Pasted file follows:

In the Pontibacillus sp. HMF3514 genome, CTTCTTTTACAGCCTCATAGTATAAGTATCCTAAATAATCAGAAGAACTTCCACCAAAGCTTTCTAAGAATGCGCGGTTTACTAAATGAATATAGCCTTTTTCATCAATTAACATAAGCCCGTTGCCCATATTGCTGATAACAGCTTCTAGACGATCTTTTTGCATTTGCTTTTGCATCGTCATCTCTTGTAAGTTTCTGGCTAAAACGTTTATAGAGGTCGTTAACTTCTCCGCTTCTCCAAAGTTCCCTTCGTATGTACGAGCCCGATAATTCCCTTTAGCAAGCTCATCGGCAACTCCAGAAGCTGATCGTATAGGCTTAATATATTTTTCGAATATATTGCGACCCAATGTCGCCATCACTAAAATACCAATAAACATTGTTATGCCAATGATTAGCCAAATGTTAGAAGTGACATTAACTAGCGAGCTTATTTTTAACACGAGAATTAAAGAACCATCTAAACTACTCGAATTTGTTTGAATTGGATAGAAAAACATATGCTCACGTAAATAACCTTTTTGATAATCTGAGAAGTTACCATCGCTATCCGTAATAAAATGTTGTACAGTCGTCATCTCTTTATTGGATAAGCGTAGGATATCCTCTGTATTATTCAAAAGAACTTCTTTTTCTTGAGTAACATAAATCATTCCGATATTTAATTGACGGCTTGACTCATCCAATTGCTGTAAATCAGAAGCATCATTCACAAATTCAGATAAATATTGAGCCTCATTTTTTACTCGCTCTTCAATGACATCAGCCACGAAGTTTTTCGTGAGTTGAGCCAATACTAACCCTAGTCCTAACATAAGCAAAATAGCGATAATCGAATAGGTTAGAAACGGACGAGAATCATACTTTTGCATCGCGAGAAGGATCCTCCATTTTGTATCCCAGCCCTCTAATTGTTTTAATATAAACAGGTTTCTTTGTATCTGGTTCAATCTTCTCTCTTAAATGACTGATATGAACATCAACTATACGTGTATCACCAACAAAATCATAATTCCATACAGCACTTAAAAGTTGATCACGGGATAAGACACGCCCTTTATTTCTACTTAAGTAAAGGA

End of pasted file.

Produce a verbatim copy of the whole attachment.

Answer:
In the Pontibacillus sp. HMF3514 genome, CTTCTTTTACAGCCTCATAGTATAAGTATCCTAAATAATCAGAAGAACTTCCACCAAAGCTTTCTAAGAATGCGCGGTTTACTAAATGAATATAGCCTTTTTCATCAATTAACATAAGCCCGTTGCCCATATTGCTGATAACAGCTTCTAGACGATCTTTTTGCATTTGCTTTTGCATCGTCATCTCTTGTAAGTTTCTGGCTAAAACGTTTATAGAGGTCGTTAACTTCTCCGCTTCTCCAAAGTTCCCTTCGTATGTACGAGCCCGATAATTCCCTTTAGCAAGCTCATCGGCAACTCCAGAAGCTGATCGTATAGGCTTAATATATTTTTCGAATATATTGCGACCCAATGTCGCCATCACTAAAATACCAATAAACATTGTTATGCCAATGATTAGCCAAATGTTAGAAGTGACATTAACTAGCGAGCTTATTTTTAACACGAGAATTAAAGAACCATCTAAACTACTCGAATTTGTTTGAATTGGATAGAAAAACATATGCTCACGTAAATAACCTTTTTGATAATCTGAGAAGTTACCATCGCTATCCGTAATAAAATGTTGTACAGTCGTCATCTCTTTATTGGATAAGCGTAGGATATCCTCTGTATTATTCAAAAGAACTTCTTTTTCTTGAGTAACATAAATCATTCCGATATTTAATTGACGGCTTGACTCATCCAATTGCTGTAAATCAGAAGCATCATTCACAAATTCAGATAAATATTGAGCCTCATTTTTTACTCGCTCTTCAATGACATCAGCCACGAAGTTTTTCGTGAGTTGAGCCAATACTAACCCTAGTCCTAACATAAGCAAAATAGCGATAATCGAATAGGTTAGAAACGGACGAGAATCATACTTTTGCATCGCGAGAAGGATCCTCCATTTTGTATCCCAGCCCTCTAATTGTTTTAATATAAACAGGTTTCTTTGTATCTGGTTCAATCTTCTCTCTTAAATGACTGATATGAACATCAACTATACGTGTATCACCAACAAAATCATAATTCCATACAGCACTTAAAAGTTGATCACGGGATAAGACACGCCCTTTATTTCTACTTAAGTAAAGGA